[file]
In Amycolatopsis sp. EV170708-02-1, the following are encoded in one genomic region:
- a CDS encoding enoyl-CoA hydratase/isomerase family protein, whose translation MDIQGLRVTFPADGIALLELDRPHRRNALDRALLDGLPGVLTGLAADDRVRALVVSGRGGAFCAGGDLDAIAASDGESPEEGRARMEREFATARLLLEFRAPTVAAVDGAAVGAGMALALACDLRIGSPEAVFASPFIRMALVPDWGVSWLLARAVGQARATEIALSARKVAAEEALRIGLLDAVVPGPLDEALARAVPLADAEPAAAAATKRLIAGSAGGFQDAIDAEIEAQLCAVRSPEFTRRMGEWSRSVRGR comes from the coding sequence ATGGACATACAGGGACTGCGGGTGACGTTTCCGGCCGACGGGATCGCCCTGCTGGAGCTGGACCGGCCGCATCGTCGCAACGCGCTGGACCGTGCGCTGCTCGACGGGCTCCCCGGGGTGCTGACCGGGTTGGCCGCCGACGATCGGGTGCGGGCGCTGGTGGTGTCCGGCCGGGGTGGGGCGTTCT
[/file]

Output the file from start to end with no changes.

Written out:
In Amycolatopsis sp. EV170708-02-1, the following are encoded in one genomic region:
- a CDS encoding enoyl-CoA hydratase/isomerase family protein, whose translation MDIQGLRVTFPADGIALLELDRPHRRNALDRALLDGLPGVLTGLAADDRVRALVVSGRGGAFCAGGDLDAIAASDGESPEEGRARMEREFATARLLLEFRAPTVAAVDGAAVGAGMALALACDLRIGSPEAVFASPFIRMALVPDWGVSWLLARAVGQARATEIALSARKVAAEEALRIGLLDAVVPGPLDEALARAVPLADAEPAAAAATKRLIAGSAGGFQDAIDAEIEAQLCAVRSPEFTRRMGEWSRSVRGR comes from the coding sequence ATGGACATACAGGGACTGCGGGTGACGTTTCCGGCCGACGGGATCGCCCTGCTGGAGCTGGACCGGCCGCATCGTCGCAACGCGCTGGACCGTGCGCTGCTCGACGGGCTCCCCGGGGTGCTGACCGGGTTGGCCGCCGACGATCGGGTGCGGGCGCTGGTGGTGTCCGGCCGGGGTGGGGCGTTCT